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Whitefly Management in Arizona Cotton 1996

Picture of the back of a cotton leaf covered with whiteflies

Ellsworth, P.C., T.J. Dennehy, and R.L. Nichols. 1996 (Rev. 1/2001). Whitefly Management in Arizona, 1996. IPM Series No. 3. Publ. No. 196004. University of Arizona, College of Agriculture and Life Sciences, Cooperative Extension, Tucson, Arizona. URL:

Integrated Whitefly Management

Areawide Management

  • The practices suggested here will be most effective when used on an areawide basis. They can also be used effectively by individual growers, but their benefits may be diminished by whiteflies invading from nearby crops.

Host Plant Sanitation

  • Promptly harvest all host crops and destroy residue immediately thereafter. Prevent regrowth after disking, especially in post-harvest melons and after defoliation in cotton.
  • Control weeds in non-crop areas, including head-rows and fallow fields.

Host Crop Sequence

  • Allow the maximum time possible between host crops.
  • In alfalfa: i) Delay fall establishment as long as possible. ii) In established fields, use fall dormancy and sheep feeding. iii) Use a minimum number of days between cuttings.
  • Terminate spring vegetable crops as early as possible.
  • Control whiteflies in spring sources such as melons.
  • Plant cotton away from spring whitefly sources and be attentive as spring sources are disked.

Cotton Management & Varieties

  • Plan to plant early and terminate early. Encourage uniform planting and termination dates within your community. Plant into favorable conditions.
  • In general, smooth-leaf varieties are less attractive and/or susceptible to whiteflies than hairy-leaf varieties.
  • Avoid moisture stress. It is associated with increased whitefly severity.
  • Optimize fruit set in the first fruiting cycle. Terminate irrigation at crop cutout.

Scouting and Decision-making

  • Routinely check all parts of all fields for whiteflies using adult (see IPM No. 2) and nymph scouting methods (see IPM No. 6). When populations exceed the thresholds, treat them where needed.
  • Be especially alert for rapid whitefly buildup when nearby host crops are in decline.
  • Sticky traps may be useful for detecting whitefly movement into cotton fields.
  • Timely insecticide treatment prevents outbreaks and reduces the chance of sticky cotton and yield loss. Always use action thresholds for insecticide application (see inside pamphlet).

Chemical Control & Resistance Management

Increased resistance to insecticides was observed in Arizona whitefly populations in the 1995 season. Management strategies which have been effective in the past may not work in 1996. The Southwest Whitefly Resistance Management Working Group has developed a three-stage chemical use program that represents the collective experience of Arizona pest managers for dealing with this problem.

This program incorporates new chemistry which will require different management practices within a long-term resistance management program. The basic strategy is to initiate whitefly chemical control with insect growth regulators (IGRs), to postpone the use of all pyrethroids until the end of the control period limiting the pyrethroid class to just two uses, and to use no active ingredient more than twice per season. We recommend sampling both nymphs and adult whiteflies, and using effective chemistry and recommended action thresholds. Sampling plans are explained in detail in University of Arizona, IPM Series No. 2 & 6. A listing of efficacious chemistry for each stage is provided in the 1996 update of Whiteflies in Arizona: Pocket Guide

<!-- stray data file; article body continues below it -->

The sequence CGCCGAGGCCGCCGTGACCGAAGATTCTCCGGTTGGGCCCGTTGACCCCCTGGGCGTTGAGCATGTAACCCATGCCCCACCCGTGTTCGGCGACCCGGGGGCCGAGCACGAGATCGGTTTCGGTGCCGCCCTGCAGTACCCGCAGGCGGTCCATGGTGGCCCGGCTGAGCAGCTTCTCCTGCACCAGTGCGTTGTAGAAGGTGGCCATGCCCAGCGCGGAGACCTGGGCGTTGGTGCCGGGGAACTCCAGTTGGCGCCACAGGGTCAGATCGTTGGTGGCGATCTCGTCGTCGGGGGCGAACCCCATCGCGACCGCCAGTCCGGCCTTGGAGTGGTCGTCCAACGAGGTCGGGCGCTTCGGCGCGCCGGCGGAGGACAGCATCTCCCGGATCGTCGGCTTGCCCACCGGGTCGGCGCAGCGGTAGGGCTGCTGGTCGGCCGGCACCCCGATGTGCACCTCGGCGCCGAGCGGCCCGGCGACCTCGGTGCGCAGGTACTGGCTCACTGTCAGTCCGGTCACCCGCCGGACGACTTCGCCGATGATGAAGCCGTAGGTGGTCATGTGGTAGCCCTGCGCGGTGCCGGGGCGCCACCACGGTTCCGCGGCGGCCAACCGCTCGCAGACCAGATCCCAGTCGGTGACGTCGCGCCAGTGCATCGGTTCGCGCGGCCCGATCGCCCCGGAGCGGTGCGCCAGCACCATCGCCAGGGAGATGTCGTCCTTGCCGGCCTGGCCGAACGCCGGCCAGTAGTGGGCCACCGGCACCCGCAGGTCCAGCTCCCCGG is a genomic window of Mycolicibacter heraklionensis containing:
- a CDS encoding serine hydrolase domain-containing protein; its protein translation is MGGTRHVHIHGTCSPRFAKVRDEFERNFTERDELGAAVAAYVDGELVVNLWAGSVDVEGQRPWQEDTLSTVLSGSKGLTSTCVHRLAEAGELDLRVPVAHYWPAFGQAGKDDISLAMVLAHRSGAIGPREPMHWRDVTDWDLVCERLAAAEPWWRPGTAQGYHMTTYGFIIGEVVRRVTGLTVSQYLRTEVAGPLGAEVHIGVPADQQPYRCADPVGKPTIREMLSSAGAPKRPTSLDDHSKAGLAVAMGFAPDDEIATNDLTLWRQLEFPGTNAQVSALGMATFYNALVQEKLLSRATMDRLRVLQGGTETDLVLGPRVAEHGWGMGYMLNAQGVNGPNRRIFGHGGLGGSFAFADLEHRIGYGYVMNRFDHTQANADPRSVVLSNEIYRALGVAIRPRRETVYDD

Chart of things to consider when deciding to use IGRs in the first stage of whitefly control
  • One use of each IGR will preserve their efficacy while potentially providing a combined total of up to six weeks control.
  • Using both nymph and adult thresholds insures that IGRs are used during periods of rapid whitefly increase. IGRs are most effective during this period.
  • Use for full field treatments only.
List of things to consider when deciding to use non-pyrethroids in the second stage of whitefly control
  • Postponing use of pyrethroids will delay development of resistance and minimize negative impact on natural enemy populations.
  • Use of mixtures of more than two compounds may exacerbate resistance development without improving whitefly control.
  • Limiting the use of any active ingredient will limit the development of resistance to that active ingredient and related compounds.
List of things to consider when deciding to use pyrethroids in the third stage of whitefly control
  • In areas with resistance problems, pyrethroid combination treatments may not perform satisfactorily if used more than twice.
  • Early use of pyrethroids may reduce their effectiveness later in the season, when whitefly populations are harder to control and bolls are open and susceptible to whitefly honeydew.
  • Early use of pyrethroids may also eliminate important natural enemies.

Based on information from:

Arizona Cotton Growers Association
Arizona Cotton Research and Protection Council
Arizona Department of Agriculture
Cotton Incorporated
Insecticide Resistance Action Committee
Southwest Whitefly Resistance Working Group
Sticky Cotton Action Team
United States Department of Agriculture
University of Arizona IPM Program

Support for printing the original of this publication provided by Cotton Incorporated.

Full Disclaimers

Issued in furtherance of Cooperative Extension work, acts of May 8 and June 30, 1914, in cooperation with the U.S. Department of Agriculture, James A. Christenson, Director Cooperative Extension, College of Agriculture and Life Sciences, The University of Arizona.

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